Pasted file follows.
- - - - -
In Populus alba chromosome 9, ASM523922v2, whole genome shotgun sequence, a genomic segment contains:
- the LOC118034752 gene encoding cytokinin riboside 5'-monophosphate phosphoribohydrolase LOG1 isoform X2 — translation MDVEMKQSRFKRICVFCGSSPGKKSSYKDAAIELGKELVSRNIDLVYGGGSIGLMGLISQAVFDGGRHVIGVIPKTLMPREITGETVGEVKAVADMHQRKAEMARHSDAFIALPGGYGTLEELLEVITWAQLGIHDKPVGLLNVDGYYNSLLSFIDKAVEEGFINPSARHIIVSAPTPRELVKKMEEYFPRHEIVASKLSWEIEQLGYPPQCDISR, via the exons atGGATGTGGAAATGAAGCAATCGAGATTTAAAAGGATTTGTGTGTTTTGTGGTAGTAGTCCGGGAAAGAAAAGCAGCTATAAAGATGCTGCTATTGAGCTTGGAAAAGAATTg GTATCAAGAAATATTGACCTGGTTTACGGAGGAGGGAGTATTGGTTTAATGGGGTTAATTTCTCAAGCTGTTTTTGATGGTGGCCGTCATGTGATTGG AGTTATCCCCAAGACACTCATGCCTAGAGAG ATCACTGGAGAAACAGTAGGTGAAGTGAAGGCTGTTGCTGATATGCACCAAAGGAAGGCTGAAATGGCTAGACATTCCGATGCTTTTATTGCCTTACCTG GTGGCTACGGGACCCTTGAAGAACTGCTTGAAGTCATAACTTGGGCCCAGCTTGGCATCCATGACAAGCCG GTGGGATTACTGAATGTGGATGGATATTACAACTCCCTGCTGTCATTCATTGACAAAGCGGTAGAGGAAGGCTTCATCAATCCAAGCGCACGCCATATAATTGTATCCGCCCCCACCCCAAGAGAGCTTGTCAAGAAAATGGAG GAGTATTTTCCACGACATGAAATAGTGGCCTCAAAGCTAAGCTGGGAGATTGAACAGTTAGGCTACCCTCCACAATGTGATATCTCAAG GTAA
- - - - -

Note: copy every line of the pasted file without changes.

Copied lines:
In Populus alba chromosome 9, ASM523922v2, whole genome shotgun sequence, a genomic segment contains:
- the LOC118034752 gene encoding cytokinin riboside 5'-monophosphate phosphoribohydrolase LOG1 isoform X2 — translation MDVEMKQSRFKRICVFCGSSPGKKSSYKDAAIELGKELVSRNIDLVYGGGSIGLMGLISQAVFDGGRHVIGVIPKTLMPREITGETVGEVKAVADMHQRKAEMARHSDAFIALPGGYGTLEELLEVITWAQLGIHDKPVGLLNVDGYYNSLLSFIDKAVEEGFINPSARHIIVSAPTPRELVKKMEEYFPRHEIVASKLSWEIEQLGYPPQCDISR, via the exons atGGATGTGGAAATGAAGCAATCGAGATTTAAAAGGATTTGTGTGTTTTGTGGTAGTAGTCCGGGAAAGAAAAGCAGCTATAAAGATGCTGCTATTGAGCTTGGAAAAGAATTg GTATCAAGAAATATTGACCTGGTTTACGGAGGAGGGAGTATTGGTTTAATGGGGTTAATTTCTCAAGCTGTTTTTGATGGTGGCCGTCATGTGATTGG AGTTATCCCCAAGACACTCATGCCTAGAGAG ATCACTGGAGAAACAGTAGGTGAAGTGAAGGCTGTTGCTGATATGCACCAAAGGAAGGCTGAAATGGCTAGACATTCCGATGCTTTTATTGCCTTACCTG GTGGCTACGGGACCCTTGAAGAACTGCTTGAAGTCATAACTTGGGCCCAGCTTGGCATCCATGACAAGCCG GTGGGATTACTGAATGTGGATGGATATTACAACTCCCTGCTGTCATTCATTGACAAAGCGGTAGAGGAAGGCTTCATCAATCCAAGCGCACGCCATATAATTGTATCCGCCCCCACCCCAAGAGAGCTTGTCAAGAAAATGGAG GAGTATTTTCCACGACATGAAATAGTGGCCTCAAAGCTAAGCTGGGAGATTGAACAGTTAGGCTACCCTCCACAATGTGATATCTCAAG GTAA